Studying the dynamics of volcanoes and their origins beneath the Earth’s crust is important for understanding the Earth’s mantle and its geochemical processes.
One proposed mantle mystery that has been the subject of debate is the existence of deep mantle plumes that could explain the the hotspot beneath the famed Yellowstone Caldera.
Researchers from the University of Texas may have finally proven that mantle plumes exist and that the one beneath Yellowstone reaches as far as Mexico.
A magma plume is a theorized mushroom-shaped thermal anomaly with a thin trail of magma rooted in the boundary between the Earth’s core and mantle.
The volatile conditions that occur at the core-mantle boundary (CMB) are the supposed cause of mantle plumes, but their existence is not widely accepted.
Many have theorized that a mantle plume lies beneath Yellowstone’s supervolcano which could explain the array of geothermal features and surface activity around Yellowstone National Park.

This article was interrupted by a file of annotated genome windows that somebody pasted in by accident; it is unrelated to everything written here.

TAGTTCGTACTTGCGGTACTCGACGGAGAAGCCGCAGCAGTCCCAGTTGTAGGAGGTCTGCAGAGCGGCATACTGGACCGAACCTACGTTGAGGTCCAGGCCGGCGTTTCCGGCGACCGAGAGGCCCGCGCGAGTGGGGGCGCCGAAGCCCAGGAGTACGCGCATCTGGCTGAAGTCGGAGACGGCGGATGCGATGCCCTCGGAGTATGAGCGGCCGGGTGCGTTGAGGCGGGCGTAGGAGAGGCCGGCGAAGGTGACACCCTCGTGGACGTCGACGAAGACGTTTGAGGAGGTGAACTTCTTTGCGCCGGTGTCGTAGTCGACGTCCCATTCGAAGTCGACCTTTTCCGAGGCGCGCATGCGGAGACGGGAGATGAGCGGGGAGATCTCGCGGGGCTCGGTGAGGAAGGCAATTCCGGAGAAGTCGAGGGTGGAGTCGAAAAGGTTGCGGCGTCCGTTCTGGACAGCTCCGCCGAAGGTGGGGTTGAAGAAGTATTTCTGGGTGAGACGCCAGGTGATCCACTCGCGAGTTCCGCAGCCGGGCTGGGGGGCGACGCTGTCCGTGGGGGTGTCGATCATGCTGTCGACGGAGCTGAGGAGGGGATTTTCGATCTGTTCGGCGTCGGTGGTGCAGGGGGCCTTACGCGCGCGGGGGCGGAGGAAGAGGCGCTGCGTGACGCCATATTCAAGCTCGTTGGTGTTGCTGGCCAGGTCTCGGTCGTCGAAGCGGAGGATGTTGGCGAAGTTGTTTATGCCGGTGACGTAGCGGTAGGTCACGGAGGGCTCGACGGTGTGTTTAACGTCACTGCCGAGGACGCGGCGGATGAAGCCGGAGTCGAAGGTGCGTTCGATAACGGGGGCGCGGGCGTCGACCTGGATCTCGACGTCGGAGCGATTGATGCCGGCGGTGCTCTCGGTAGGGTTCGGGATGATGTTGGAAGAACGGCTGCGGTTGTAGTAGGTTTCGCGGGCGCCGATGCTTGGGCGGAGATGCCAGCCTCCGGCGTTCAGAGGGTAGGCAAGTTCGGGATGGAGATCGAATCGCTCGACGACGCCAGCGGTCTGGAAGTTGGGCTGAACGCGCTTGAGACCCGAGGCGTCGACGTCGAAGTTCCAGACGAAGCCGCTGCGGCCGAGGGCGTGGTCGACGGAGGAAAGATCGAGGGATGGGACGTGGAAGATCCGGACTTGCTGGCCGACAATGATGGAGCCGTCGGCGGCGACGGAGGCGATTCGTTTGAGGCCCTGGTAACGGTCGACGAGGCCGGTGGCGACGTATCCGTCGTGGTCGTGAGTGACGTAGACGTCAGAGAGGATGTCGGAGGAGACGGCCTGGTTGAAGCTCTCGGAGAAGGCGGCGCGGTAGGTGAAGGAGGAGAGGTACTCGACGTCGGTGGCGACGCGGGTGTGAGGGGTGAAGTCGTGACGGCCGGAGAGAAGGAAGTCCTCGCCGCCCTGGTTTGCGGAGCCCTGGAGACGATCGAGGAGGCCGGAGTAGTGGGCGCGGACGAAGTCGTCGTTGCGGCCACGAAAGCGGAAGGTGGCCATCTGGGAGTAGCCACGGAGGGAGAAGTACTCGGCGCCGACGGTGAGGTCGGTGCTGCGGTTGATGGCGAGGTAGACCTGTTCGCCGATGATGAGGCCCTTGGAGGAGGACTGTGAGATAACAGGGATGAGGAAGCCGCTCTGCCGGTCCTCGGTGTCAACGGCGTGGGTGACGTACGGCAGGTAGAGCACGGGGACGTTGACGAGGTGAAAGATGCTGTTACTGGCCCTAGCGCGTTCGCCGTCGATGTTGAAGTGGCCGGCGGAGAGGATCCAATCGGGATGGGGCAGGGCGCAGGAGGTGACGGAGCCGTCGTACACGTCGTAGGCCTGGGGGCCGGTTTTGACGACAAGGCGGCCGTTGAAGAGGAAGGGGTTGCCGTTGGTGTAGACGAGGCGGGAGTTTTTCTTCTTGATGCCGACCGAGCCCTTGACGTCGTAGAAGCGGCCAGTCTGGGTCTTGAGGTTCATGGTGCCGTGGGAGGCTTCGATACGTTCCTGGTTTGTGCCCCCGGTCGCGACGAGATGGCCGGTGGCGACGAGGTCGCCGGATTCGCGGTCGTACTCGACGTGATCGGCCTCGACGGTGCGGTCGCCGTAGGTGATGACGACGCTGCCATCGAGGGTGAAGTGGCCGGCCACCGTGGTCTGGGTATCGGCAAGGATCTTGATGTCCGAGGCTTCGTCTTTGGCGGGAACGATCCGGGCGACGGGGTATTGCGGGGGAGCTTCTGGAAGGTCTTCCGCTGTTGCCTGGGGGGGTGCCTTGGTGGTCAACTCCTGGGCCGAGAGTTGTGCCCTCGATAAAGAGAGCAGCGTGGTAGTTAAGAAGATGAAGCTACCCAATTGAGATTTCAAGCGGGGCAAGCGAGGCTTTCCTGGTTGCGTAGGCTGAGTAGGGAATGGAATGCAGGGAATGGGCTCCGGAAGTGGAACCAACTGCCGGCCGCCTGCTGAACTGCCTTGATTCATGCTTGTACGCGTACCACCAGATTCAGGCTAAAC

The researchers analyzed data from the USArray network which records and tracks seismic activity around North America.
By focusing specifically on the seismic activity around Yellowstone and using new imaging techniques, the study gives compelling evidence for a plume of magma underneath Yellowstone.
The researchers discovered a 45 by 34 mile channel below the earth’s surface where seismic waves are slower.
If this were a mantle plume, according to the study’s calculations the mantle would be hotter than anything around it and could reach temperatures of 800 degrees Celsius.
The researchers conclude in their paper that this plume is the likely “driving source” behind the volcanic activity around Yellowstone.
“Our results strongly support a deep origin for the Yellowstone hotspot, and also provide evidence for the existence of thin thermal mantle plumes that are currently beyond the resolution of global tomography models,” write the researchers.